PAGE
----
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United States Department of Agriculture

Agricultural Research Service

Title: Counter-regulatory anti-parasite cytokine responses during concurrent Plasmodium yoelii and intestinal helminth infections in mice

Authors
item Noland, Gregory - JOHNS HOPKINS U BALTIMORE
item Urban, Joseph
item Fried, Bernard - LAFAYETTE COLLEGE PA
item Kumar, Nirbhay - JOHNS HOPKINS U BALTIMORE

Submitted to: Experimental Parasitology
Publication Type: Peer Reviewed Journal
Publication Acceptance Date: May 1, 2008
Publication Date: June 15, 2008
Citation: Noland, G.S., Urban Jr, J.F., Fried, B., Kumar, N. 2008. Counter-regulatory anti-parasite cytokine responses during concurrent Plasmodium yoelii and intestinal helminth infections in mice. Parasite Immunology. 119(2):272-278.

Interpretive Summary: Mouse models provide systems that can define both genetic and immunological characteristics of complex disease interactions. The current study describes the evaluation of co-infection by parasites that stimulate different arms of the immune system, and inherently counter act the effectiveness of the alternative response. Plasmodium yoelii is a protozoan parasite of mice but is representative of the broader species of malaria parasites that infect humans. Heligmosomoides polygyrus is a worm parasite that represents those that commonly infect many livestock and humans. The study shows that prior worm infection can reduce the intensity of the protective immune response to Plasmodium, and minimize the immune arm that limits the infection. It was also found that another unrelated worm infection could simulate the same alteration of immune function and reduced protection against malaria. The observation could not be reproduced by eliminated a key protective protein called IFN-gamma indicating that the interaction between the co-infections was complex and had multiple targets. This observation not only is relevant to co-infection with malaria parasites, but suggests that other infections that are controlled similarly, such as viral and certain bacterial infections, are also at risk from immune alterations by worm infections and surrogates that reduce immune efficacy and enhance poor disease outcomes. This technology will transfer to members of the scientific community that evaluate co-infections and complex disease interactions where immune modulating activity affects immune function in livestock and man.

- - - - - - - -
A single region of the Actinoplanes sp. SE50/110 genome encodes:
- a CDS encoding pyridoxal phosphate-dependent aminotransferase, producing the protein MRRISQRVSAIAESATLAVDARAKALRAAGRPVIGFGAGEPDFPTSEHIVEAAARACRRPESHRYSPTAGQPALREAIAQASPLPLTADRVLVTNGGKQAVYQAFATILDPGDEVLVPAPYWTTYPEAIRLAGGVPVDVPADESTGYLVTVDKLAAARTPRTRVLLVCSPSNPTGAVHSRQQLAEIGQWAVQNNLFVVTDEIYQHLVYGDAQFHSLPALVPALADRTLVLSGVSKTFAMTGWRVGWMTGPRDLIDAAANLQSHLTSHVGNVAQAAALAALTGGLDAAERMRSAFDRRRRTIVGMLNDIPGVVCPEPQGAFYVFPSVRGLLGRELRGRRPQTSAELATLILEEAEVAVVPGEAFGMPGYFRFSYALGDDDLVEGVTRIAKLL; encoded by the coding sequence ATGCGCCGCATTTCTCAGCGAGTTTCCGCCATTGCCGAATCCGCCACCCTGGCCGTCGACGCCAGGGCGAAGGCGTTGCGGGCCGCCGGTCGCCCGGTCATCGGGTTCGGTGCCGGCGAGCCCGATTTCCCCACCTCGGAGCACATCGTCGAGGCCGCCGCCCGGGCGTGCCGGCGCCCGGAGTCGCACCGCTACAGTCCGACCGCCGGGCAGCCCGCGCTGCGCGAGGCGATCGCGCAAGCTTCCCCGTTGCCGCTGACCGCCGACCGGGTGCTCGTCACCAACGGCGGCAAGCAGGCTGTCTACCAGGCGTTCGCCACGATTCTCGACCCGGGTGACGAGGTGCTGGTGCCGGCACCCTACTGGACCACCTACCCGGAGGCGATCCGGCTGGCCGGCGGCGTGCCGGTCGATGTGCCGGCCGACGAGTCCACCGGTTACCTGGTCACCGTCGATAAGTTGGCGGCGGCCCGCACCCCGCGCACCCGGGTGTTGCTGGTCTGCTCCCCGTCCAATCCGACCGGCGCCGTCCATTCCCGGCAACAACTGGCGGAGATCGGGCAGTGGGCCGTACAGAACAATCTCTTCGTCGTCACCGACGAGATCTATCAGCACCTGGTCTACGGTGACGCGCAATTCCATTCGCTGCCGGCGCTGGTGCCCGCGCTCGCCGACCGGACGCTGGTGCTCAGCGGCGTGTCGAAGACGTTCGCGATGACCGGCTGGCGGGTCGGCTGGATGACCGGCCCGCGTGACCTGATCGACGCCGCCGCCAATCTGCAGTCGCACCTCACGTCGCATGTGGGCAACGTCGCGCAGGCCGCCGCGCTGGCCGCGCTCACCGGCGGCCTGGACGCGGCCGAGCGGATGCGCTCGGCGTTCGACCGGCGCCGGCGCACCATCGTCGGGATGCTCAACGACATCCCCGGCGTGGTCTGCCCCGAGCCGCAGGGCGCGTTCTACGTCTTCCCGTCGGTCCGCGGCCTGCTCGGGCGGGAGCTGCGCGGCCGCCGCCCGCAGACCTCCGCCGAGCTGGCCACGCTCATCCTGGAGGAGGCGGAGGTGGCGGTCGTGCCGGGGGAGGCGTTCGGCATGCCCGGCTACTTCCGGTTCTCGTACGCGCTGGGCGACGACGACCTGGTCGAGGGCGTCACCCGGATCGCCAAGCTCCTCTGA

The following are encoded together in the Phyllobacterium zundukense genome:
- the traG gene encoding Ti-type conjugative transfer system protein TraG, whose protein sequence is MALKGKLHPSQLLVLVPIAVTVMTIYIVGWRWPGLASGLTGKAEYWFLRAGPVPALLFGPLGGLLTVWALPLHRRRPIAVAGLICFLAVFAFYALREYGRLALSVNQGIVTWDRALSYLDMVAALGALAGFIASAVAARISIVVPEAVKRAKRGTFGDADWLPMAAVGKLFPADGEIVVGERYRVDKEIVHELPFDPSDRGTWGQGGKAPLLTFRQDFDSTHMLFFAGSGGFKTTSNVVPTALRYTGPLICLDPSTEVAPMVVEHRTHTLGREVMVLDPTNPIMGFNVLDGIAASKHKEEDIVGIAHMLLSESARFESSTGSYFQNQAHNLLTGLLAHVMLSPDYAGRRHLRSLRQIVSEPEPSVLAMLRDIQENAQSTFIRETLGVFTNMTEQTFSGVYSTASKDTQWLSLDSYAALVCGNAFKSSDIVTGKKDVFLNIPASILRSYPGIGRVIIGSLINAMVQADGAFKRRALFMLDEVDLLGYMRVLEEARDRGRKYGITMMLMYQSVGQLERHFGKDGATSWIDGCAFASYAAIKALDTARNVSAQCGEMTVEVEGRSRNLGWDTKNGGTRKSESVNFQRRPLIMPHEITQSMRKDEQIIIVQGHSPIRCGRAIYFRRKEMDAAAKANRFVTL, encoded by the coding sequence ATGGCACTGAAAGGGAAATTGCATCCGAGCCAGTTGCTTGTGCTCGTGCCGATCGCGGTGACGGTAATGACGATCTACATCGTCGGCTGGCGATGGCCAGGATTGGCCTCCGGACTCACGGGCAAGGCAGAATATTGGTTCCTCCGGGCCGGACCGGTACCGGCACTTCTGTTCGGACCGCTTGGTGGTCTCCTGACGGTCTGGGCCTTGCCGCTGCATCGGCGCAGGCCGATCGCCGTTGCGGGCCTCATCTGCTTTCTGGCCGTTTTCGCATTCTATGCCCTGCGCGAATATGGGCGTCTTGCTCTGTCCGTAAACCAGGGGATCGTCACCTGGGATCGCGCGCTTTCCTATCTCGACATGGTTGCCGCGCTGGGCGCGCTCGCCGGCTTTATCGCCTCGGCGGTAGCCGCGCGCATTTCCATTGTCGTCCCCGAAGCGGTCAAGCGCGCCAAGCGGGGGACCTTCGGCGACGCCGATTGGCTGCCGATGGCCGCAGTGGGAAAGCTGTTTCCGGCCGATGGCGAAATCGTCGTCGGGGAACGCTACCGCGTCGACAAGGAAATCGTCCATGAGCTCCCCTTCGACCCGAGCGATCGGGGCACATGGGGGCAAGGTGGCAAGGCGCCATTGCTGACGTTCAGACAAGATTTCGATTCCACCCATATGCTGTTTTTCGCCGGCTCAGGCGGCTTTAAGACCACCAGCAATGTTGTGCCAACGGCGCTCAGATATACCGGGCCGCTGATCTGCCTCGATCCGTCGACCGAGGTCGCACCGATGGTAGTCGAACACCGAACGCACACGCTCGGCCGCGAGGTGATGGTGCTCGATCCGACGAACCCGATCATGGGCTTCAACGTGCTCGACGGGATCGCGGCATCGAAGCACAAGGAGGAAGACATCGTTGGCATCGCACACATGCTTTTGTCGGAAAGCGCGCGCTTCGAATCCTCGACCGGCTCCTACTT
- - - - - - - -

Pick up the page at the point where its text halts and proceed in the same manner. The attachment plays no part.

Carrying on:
Technical Abstract: Malaria and helminth infections are two of the most prevalent parasitic diseases in tropical areas. While concomitant infection is common, mechanisms contributing to altered disease outcomes during co-infection remain poorly defined. We have previously reported exacerbation of normally non-lethal P. yoelii malaria in BALB/c mice chronically infected with the intestinal trematode Echinostoma caproni. Here, we examined whether exacerbation is due to suppression of IFN-gamma, a cytokine critical to the anti-malaria response, and also compared immune responses during malaria co-infection with either E. caproni or the intestinal nematode Heligmosomoides polygyrus. Spleen cells from E. caproni and H. polygyrus infected mice produced significantly lower amounts of IFN-gamma during P. yoelii co-infection than malaria-only infected mice. Furthermore, the magnitude of IFN-gamma suppression appeared to correlate with the relative amounts of IL-4 induced by either helminths (E. caproni = low; H. polygyrus = high), but not IL-10. Concurrent malaria infection also suppressed helminth-associated IL-4 responses, indicating that immunologic counter-regulation occurs during malaria-helminth co-infection. Neutralization of IFN-gamma in mice infected only with P. yoelii did not recapitulate exacerbation observed during co-infection, indicating that helminth infection adversely affects multiple anti-malarial immune pathways.

Last Modified: 12/18/2014
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